Creating Time & Value

How Trevor Muir, CEO of Surepoint Group, extends care to employees, who in turn tend graciously to the company’s clients

Photo by Angela Hutzal
Photo by Angela Hutzal

A 24-year veteran of the oil and gas industry, Trevor Muir has worked his way up from instrumentation apprentice to CEO of Surepoint Group, but you won’t find him behind a desk in a corner office. He gave the space up when his company was short on room, and he now spends most of his time out in the field with his employees and clients, even lending an extra hand on projects when necessary. Here, he discusses his leadership style in more detail and explains what makes Surepoint unique.   

Advantage: Have you made any notable operational changes since being appointed CEO?
Trevor Muir: We were going through a pretty difficult time when I took this position. Morale was probably at an all-time low, and we weren’t being very profitable, so we did a fairly major restructure. We shut down five offices, we expanded two main locations, and we moved more people into common locations. Not only did it take some overhead out of the business, but it also helped us get all the people in the same building that needed to be together. It just helps to build that team mentality, and there’s a lot of value in coffee talk, as I like to call it; even with really good processes and systems and conference calls, you just can’t replace that face time.

Aside from not having an office, what makes your leadership style unique?
I’m finding out that in a leadership role, you do what works for you. I’m a pretty social guy, I came up through the field, so I lean toward being field- and customer-oriented. I really like to spend time with our people. It’s what makes me tick, and it’s the reason I get up every day, and most days I don’t feel like I’m really working. I like to believe I’m a person who really cares. I don’t want to just know my employee as the person who comes in and fixes the problems in the field; I want to know them as the mom and the dad and the brother and sister and aunt and uncle, so I do my best to get a feel for who their families are and what they like and don’t like and what are the challenges that their families face when these guys have to go away for 21 days at a time—because all of that is important to us at Surepoint.

Trevor Muir’s
Career Milestones

1989
Begins an instrumentation apprenticeship with BC Measurement

2001
Founds Matrix Measurement Limited

2003
Joins as a founder of Surepoint Group

2007
Starts Surepoint’s Nisku, AB, division, which grows from zero dollars in revenue to $2 million in its first quarter

2008
Sells Surepoint to Wynnchurch Capital, a private equity group based in Chicago, IL

2013
Takes over as Surepoint’s CEO

How else do you stay connected to employees?
Something I do a lot of is send out personalized texts to our people, especially during the holidays. It’s something I started when we were a small company, back when I was still a project manager, but now I send about 300 of them on Christmas Day. I get up at about 3 a.m. so that I can be done by 6, when my family gets up. People ask why I do it, and it is sort of self-serving because I send out 300 Merry Christmases, but I get 300 back, and that’s a pretty cool thing.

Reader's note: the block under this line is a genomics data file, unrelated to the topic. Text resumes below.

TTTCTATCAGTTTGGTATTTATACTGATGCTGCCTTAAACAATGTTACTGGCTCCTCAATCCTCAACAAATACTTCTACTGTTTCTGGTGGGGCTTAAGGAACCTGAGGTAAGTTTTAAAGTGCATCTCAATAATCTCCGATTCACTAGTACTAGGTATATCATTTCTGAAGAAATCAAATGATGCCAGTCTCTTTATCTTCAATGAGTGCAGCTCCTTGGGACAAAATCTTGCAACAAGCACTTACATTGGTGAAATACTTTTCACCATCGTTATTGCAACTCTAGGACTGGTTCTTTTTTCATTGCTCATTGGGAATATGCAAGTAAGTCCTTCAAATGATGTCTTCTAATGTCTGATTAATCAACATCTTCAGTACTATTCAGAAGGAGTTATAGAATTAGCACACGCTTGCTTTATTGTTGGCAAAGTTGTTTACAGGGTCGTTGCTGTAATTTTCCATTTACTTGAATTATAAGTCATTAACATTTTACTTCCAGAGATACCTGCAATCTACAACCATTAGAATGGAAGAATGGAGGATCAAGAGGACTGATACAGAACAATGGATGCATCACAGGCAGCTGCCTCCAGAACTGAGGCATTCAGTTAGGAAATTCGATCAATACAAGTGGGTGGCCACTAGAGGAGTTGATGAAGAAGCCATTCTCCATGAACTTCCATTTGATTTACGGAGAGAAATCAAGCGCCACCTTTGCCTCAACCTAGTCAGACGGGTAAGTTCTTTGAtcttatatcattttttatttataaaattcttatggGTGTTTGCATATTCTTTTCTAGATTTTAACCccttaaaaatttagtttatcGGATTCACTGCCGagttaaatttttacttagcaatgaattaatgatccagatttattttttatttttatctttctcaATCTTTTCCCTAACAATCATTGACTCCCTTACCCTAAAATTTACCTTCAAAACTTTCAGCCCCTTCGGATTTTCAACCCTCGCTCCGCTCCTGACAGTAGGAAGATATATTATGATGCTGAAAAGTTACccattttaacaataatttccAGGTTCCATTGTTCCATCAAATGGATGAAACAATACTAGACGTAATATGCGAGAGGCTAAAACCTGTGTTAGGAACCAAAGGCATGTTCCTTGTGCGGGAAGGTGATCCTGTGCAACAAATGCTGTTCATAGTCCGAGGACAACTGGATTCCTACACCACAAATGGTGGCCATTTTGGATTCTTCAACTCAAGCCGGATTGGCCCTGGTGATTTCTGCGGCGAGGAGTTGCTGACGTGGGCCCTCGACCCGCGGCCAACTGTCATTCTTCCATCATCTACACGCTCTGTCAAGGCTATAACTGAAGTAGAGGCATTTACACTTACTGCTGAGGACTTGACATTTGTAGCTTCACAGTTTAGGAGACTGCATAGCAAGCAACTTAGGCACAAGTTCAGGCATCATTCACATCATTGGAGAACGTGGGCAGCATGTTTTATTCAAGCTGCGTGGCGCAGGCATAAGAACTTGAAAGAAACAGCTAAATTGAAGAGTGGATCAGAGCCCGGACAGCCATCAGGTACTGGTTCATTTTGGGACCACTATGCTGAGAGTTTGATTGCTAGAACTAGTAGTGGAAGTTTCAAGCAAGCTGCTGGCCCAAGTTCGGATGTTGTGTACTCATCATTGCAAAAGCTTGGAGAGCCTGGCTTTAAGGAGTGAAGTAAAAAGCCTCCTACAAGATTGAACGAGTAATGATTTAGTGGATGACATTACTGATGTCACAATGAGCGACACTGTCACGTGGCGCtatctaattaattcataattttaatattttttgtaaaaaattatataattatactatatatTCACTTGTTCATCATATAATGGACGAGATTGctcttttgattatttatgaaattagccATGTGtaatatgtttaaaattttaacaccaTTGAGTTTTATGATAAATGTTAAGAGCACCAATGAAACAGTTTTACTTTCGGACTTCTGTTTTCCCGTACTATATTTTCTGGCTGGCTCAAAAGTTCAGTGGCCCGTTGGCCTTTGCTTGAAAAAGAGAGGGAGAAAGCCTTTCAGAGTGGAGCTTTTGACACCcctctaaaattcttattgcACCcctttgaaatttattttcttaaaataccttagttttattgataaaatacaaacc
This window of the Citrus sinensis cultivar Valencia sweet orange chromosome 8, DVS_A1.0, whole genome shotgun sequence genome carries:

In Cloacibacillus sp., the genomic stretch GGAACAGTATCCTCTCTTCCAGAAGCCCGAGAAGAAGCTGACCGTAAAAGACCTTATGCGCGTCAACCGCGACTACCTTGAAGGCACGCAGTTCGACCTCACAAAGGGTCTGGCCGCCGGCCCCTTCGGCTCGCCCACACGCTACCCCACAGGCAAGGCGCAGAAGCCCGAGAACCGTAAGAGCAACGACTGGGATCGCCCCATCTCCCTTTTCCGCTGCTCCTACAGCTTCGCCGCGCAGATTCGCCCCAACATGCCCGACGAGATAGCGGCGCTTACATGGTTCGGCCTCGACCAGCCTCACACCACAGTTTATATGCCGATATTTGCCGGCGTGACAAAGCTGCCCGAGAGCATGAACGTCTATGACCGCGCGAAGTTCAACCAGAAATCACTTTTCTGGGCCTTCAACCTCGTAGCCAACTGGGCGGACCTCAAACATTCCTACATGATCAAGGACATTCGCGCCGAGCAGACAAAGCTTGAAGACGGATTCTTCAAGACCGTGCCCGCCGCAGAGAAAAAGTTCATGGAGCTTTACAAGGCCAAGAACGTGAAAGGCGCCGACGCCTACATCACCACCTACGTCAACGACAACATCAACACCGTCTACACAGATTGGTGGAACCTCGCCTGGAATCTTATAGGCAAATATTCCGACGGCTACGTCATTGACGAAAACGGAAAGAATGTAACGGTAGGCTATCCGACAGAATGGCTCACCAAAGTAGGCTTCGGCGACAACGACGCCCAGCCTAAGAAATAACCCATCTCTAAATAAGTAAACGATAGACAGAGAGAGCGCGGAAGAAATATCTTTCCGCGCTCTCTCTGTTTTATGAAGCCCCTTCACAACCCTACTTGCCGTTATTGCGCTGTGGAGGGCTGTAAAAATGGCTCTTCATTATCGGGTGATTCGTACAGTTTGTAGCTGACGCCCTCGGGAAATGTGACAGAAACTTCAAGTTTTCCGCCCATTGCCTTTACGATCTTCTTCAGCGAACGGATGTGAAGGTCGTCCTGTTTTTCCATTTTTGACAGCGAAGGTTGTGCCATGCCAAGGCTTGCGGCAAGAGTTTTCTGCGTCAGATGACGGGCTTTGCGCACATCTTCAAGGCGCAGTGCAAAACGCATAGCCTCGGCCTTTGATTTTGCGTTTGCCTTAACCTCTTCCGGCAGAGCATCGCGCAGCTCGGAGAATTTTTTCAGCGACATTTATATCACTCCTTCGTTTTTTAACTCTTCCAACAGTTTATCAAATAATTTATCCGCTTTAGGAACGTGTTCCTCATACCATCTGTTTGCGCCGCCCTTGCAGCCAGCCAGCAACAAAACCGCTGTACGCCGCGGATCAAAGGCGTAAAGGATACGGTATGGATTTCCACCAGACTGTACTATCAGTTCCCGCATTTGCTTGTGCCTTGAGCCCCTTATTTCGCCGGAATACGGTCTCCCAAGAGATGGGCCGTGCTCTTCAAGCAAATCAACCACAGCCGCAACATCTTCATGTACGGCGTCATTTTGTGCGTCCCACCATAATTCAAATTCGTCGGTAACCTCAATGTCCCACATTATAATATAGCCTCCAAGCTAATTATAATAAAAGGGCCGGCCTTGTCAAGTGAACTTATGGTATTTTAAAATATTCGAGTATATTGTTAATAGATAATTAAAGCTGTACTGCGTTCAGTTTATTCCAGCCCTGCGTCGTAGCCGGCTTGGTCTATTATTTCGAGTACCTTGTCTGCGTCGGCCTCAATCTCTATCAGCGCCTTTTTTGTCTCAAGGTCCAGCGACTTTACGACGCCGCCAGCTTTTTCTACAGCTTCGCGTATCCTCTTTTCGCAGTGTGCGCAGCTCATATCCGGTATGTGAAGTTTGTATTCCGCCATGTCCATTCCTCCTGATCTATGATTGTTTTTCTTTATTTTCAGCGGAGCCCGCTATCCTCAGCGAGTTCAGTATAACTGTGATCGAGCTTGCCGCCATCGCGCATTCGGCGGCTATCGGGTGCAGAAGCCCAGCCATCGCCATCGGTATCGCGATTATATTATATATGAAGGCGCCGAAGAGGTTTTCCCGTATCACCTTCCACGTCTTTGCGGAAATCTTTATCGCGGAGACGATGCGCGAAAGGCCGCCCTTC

What differentiates Surepoint from its competitors?
Our number one differentiator in my mind is our culture. We look at our relationships with our clients as partnerships, and that means sometimes you have to give a little bit. We have this philosophy of doing the right thing because it’s the right thing to do. We have a lot of integrity, and we stand behind what we do. If we do something improperly, we put our hand up right away. At times, there’s a cost impact to that, but I’ve found that at the end of the day, you get it back a thousand times because you build a trust with the clients, which equates to long-term business relationships.

What projects, past or present, are you particularly proud of?
In 2007, we put the first automated drilling rigs into Australia with Eastern Well Group, whose former CEO I just happened to strike up a conversation with while I was washing my hands in the bathroom at a restaurant in Edmonton. [It turned into a relationship that helped build Surepoint Nisku, a project that made up about 90 percent of Surepoint’s $18 million in revenue that year]. He has since sold that business, but the new leadership team and another client recently brought us in to do the electrical and controls on what will likely be the most advanced automated drilling rig for Australia. It’s a state-of-the-art rig, and I believe it will be the most technical rig in that country. We will have some people on the ground over there that will help commission it and get it going, so we’re pretty proud of that.